Taj Ganj Welcome School

Taj Ganj Welcome School

In the shadow of the Taj Mahal, where the visitors are many and their resources often abundant, there is a small primary school operating for poor local children. This is a local initiative with limited funds.

Originally named the Sant Khabeer school, it is now supported by the Taj Ganj Welcome School Incorporated, an NGO (Non-Government Organisation) based in Victoria, Australia.

This school is non-denominational and receives no financial support from the Government. Currently the number of students is around 70 children – a better size given the small school size.

Since early 2010, the school has survived on financial support from sponsorship through the Taj Ganj Welcome School Inc., set up to resource the school, and grow its role in providing a sound primary education up to Grade 5.

The Taj Ganj Welcome School invites your support, and the school invites you to visit in Agra, in Uttar Pradesh state in India.

So when you are in India visiting the Taj Mahal, drop into the Taj Ganj Welcome School and meet Naim’s Family and all the wonderful children at the school. This will give your trip to Agra and the Taj Mahal a much richer experience.


Taj Ganj Welcome School – A Brief History

The Taj Ganj Welcome School has evolved from local need (no primary schooling in the Teli Pera area) and a chance meeting between Adam Redgrove (Englishman living in Basque Spain) and Salim Ahmad (local man) and his son Naim Ahmad in 2006.

They agreed to build a school on vacant private land owned by the Ahmad family 8.5m x 10.5m in area. The land is located about 30m down a narrow laneway from the Ahmad home in Teli Pera, a short motor bike ride from the Taj Mahal (near Naim’s workplace).

Adam was able to raise funds from friends in the UK to build a brick and concrete single storey building of two front rooms, and a rear courtyard. This rear area is the teaching area, and has a cement sheet roof without gutters, and gets saturated in the wet season. It is hot in summer, and cold in winter. It has a single squat toilet, and its own water supply (early 2010).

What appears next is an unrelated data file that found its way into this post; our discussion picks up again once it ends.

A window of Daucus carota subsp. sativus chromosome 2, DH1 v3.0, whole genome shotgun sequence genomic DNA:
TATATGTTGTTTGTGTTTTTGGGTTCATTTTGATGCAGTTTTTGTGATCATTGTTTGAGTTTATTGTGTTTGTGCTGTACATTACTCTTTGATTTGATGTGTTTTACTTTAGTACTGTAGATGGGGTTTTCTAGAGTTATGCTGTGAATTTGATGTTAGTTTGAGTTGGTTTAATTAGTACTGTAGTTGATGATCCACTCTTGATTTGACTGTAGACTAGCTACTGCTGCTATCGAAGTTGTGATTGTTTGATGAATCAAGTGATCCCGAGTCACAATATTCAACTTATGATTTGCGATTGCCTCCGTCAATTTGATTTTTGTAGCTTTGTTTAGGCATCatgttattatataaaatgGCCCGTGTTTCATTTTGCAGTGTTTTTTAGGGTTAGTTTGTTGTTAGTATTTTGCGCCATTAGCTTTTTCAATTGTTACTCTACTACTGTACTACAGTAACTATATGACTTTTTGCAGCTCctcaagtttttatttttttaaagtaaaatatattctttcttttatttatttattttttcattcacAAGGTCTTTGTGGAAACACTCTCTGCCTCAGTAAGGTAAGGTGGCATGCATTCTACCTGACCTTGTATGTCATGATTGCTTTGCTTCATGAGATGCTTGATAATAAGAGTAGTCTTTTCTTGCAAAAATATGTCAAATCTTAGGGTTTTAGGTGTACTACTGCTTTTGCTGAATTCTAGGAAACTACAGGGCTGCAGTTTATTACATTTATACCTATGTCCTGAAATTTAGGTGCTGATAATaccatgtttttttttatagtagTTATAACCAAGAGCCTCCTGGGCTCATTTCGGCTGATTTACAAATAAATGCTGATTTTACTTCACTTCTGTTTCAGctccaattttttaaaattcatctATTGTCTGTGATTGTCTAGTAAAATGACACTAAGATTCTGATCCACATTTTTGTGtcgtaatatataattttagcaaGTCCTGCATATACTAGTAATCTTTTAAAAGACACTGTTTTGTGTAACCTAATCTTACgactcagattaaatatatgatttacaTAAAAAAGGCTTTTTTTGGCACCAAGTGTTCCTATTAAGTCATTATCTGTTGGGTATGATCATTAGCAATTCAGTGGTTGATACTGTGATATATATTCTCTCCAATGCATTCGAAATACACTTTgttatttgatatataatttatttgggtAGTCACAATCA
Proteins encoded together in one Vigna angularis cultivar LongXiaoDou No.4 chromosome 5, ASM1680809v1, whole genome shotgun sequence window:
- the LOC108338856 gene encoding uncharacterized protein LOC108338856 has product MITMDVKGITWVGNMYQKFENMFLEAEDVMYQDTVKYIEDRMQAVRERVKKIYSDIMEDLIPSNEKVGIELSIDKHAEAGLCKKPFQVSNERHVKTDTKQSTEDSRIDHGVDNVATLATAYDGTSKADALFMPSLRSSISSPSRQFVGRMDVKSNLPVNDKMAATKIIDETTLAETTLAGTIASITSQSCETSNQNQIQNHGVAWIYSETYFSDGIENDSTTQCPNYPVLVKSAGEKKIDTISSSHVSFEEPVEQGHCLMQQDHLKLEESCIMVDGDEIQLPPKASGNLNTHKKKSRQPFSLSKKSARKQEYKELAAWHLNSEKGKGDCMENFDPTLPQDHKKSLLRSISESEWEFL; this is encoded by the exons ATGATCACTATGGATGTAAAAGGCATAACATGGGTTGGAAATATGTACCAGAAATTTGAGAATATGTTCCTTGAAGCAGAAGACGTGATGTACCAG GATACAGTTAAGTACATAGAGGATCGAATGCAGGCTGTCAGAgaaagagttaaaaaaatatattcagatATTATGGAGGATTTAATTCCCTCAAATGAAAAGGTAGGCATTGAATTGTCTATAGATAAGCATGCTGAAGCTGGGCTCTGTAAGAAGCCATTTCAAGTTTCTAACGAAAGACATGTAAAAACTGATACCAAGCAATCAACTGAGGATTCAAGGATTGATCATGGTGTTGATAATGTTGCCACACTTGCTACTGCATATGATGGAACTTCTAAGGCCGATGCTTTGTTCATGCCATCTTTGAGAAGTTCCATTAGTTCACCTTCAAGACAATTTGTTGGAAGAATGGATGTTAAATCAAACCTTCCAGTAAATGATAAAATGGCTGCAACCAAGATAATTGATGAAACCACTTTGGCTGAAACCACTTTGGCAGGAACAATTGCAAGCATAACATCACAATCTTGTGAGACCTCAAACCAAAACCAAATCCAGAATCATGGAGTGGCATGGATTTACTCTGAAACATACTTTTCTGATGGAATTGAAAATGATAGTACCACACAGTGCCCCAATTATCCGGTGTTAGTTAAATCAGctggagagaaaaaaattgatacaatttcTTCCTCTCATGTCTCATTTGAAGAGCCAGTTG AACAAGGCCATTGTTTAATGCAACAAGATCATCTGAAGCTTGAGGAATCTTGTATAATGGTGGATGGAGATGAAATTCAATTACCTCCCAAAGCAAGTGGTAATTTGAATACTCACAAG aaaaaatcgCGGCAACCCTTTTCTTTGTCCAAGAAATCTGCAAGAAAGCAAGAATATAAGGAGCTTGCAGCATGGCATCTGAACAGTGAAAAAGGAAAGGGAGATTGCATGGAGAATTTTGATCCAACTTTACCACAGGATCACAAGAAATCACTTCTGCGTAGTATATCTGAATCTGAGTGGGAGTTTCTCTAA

The school struggled for funds 2007-2009. Naim’s income from his hairdresser business becoming a stop-gap for school costs, including teacher wages.

From another chance meeting in 2009, Peter Lockyer met Naim Ahmad in his hairdresser business for a shave. Naim described the school, and a water problem. Peter and Sandra Bowkett visited the school in the following days, and impressed to the point where a support NGO was established in Australia, in November 2009.

The Taj Ganj Welcome School Inc. has been set up to support the school in funds for its operation, and for planning and possible teaching support.

What about the name of the school?
“When we initially started it four years ago it was called Sant Khabeer, I think your new name is quite good at attracting more foreign interest” Adam Redgrove

The Children and Teachers of the Taj Ganj Welcome School


The Students – Students range from very young (3 years) to grade 5 (11 years). The youngest children would appear to come along with their older siblings, a child care service in a way. They appear to be 50/50 in gender proportion, which is pleasing in this part of the world.

There are 4 teachers. The teachers are not formally trained and teach as they were taught- rote learning with a priority for English literacy and numeracy.

One teacher (Naim’s sister Rushkar) undertakes one day’s training each month.

The school is Prep to Grade 5. This allows access to further education elsewhere for the Grade 5 graduates.

School Management – Naim and his father Salim manage the school. The school hours are from 8.30 to 12.30 in summer, and 9.00 to 1.00 pm in winter. The four teachers are all young women. The school also provides a simple meal each day.

Services – The school has its own water supply, courtesy of Australian funds for a 300’ deep bore adjacent the school (in the street, the Indian way). Electricity is connected to the school from the power grid.

Naim Ahmad is inspired by Mother Teresa’s work in Kolkata. He hopes that if this school succeeds, he can start a school for the Dalits, the “ragpicker” caste who are born into a caste with no education opportunity, condemned to illiteracy and street scraps through no fault of their own. They are the real measure of India’s progress.